As I read the interesting true story How a Password Changed my Life, I found the author’s logic of approaching the issue fascinating.

At the outset, there are of course, numerous ways to create a password and in general people use the one which is most convenient and easily remembered. Especially today, when we practically live most of our lives online, the need for passwords has increased by leaps and bounds. And understandably, remembering each one of them is a killer! So like most people, I too use the same password for most sites as it means that I have to remember only one. And whenever I’m prompted to change the same, I simply rearrange the alphabets, characters and numbers.

For the longest time, my password symbolised the most important relationship in my life – that with my then boyfriend and now husband & father of my child! We’ve known each other for 21 years and if I were to believe the author’s sentiments, then perhaps typing that password over and over again, every day, has also unconsciously ‘motivated’ me to work on our relationship and kept us going! This concept is substantiated by the fact that as part of the basic methodology of creating passwords, most sites insist that the password be ‘strong’. I’ve never thought of it like that but perhaps, the strength of my password is reflective in us being together for so long.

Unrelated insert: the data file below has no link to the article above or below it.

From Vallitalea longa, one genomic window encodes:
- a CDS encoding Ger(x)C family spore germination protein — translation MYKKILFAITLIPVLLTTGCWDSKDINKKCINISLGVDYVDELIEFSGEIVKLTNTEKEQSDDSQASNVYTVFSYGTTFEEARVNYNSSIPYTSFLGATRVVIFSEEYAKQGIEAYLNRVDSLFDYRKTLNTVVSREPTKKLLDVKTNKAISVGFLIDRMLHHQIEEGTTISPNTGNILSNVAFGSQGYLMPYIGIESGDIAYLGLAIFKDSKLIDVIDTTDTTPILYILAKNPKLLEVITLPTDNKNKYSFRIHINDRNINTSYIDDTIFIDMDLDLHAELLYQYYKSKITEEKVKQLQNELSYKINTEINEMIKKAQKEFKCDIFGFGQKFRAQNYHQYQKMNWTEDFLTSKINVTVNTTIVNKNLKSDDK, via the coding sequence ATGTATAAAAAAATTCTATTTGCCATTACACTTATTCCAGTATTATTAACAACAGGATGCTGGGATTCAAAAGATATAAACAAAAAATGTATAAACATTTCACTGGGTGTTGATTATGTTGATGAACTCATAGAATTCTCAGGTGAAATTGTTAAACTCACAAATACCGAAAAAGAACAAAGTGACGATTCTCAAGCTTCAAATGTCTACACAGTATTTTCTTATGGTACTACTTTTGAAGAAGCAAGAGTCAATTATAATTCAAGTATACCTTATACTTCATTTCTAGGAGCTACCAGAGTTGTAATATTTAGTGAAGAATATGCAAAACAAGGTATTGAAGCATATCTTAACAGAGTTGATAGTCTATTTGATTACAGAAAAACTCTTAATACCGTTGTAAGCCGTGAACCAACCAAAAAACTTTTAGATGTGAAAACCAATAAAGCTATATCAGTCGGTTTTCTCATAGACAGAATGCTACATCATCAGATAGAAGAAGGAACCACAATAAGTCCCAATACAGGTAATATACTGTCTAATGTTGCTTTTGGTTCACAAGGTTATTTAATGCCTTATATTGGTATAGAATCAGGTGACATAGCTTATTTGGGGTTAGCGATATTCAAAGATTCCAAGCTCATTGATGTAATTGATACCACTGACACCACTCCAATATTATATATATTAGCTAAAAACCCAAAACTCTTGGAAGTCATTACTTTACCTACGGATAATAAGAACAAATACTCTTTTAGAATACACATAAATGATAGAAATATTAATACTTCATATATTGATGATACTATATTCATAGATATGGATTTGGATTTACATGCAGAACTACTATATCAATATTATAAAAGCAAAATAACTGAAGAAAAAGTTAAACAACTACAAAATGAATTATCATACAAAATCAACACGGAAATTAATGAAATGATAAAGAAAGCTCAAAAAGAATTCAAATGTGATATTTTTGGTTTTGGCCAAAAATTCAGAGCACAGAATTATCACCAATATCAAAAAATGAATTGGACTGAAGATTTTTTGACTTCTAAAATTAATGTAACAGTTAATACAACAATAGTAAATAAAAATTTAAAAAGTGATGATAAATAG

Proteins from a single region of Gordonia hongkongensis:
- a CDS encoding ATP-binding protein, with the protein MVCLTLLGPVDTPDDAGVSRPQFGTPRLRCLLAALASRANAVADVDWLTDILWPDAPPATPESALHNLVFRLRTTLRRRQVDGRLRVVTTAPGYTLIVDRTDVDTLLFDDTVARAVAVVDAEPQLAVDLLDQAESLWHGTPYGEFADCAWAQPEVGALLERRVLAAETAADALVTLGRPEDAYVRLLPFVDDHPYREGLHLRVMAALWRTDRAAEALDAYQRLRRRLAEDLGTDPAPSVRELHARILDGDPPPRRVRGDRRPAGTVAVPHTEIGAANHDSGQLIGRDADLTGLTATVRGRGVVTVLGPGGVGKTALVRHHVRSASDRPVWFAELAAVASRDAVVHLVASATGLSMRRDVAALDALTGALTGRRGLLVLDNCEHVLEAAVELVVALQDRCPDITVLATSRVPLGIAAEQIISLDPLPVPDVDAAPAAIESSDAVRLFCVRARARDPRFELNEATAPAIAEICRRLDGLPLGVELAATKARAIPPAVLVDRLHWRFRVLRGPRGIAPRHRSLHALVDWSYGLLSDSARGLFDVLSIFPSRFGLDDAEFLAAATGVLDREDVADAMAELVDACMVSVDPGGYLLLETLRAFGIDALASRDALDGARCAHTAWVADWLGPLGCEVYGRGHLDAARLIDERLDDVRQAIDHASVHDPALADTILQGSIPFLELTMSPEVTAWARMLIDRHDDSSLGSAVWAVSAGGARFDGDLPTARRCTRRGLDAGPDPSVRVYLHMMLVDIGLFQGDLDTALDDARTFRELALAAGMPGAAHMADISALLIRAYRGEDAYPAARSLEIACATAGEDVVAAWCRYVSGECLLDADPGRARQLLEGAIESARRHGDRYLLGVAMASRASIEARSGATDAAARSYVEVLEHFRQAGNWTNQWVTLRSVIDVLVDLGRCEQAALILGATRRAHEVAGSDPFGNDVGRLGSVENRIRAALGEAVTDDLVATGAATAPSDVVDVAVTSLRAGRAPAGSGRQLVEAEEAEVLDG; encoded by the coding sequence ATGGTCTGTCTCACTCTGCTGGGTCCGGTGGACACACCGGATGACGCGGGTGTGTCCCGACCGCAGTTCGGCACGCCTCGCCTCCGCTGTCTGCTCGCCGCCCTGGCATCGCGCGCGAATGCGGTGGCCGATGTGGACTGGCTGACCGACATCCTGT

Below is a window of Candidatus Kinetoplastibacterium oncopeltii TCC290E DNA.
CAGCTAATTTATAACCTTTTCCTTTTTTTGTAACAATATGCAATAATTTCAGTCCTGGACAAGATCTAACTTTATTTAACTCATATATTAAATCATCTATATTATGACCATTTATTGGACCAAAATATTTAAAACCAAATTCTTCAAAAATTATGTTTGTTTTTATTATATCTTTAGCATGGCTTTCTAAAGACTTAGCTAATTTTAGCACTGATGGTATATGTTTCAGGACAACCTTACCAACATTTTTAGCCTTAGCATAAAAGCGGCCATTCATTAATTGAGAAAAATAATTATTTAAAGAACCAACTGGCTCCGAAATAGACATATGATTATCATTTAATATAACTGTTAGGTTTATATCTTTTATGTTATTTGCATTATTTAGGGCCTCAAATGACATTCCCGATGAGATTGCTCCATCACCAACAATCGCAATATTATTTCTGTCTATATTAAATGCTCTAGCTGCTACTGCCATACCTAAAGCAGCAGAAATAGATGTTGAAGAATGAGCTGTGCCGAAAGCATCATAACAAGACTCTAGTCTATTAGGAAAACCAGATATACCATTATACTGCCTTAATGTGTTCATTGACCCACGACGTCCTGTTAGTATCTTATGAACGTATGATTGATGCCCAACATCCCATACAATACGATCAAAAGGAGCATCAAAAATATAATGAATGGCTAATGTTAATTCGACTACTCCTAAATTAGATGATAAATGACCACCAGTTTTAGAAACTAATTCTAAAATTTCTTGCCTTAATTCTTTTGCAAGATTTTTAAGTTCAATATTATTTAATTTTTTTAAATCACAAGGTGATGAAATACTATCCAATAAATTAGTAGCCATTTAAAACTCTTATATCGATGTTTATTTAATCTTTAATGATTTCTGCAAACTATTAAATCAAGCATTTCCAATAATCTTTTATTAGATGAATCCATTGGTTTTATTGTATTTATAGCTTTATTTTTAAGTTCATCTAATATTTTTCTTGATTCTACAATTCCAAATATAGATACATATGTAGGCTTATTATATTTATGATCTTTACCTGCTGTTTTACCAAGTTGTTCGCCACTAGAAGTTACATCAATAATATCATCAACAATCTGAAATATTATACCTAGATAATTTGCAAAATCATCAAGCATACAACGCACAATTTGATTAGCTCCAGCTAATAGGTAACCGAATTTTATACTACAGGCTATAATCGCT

Digging deeper, I realised that being an ardent life blogger and managing three personal blogs (Pottsandpan, FirstFlush & Greater Heights) and writing for some others, I’ve never used the same password for these blogs. I wondered why!

Could it be because these blogs ascribed to a different side of my personality? They moved beyond the ‘we’ and reflected more, my innermost thoughts and personal views and opinions. These were my identities outside the marriage and set societal norms.

Then another thought struck!

My blog Pottsandpan discusses marital and relationship issues, then why didn’t I use the same password for this site? After all, it is based on my understanding and personal experiences of the institution. It highlights the different facets of my relationship with my ‘man’; then why wasn’t “the password” an obvious choice? Perhaps because deep down, the topics I discuss and share are attempts on my part to work out my personal relationship issues. When I write about something, I believe it is important and has impacted my life, therefore it should to be addressed as it can help others who read about it. Simultaneously, using examples of relationships from within my friends and family circle also helps to explore other aspects that I hadn’t thought of before. It’s not only fodder for my blog posts but also helps me to debunk myths, critically analyse people’s motivations and understand the reasons for particular responses. I find human behaviour most fascinating to explore and study.

And I’m human too! So, I do also accept that during certain tough and trying times, I have actually changed my password on a whim. It has been my way to prioritise a particular sentiment, or express anger (to myself more than others!) or just tell myself, that other than me, nothing else matters. But, I’ve also on numerous occasions gone back to using the same password!

Was it just a habitual quirk or an attempt to unconsciously strengthen the bond of togetherness? Or was it simply an easy way out?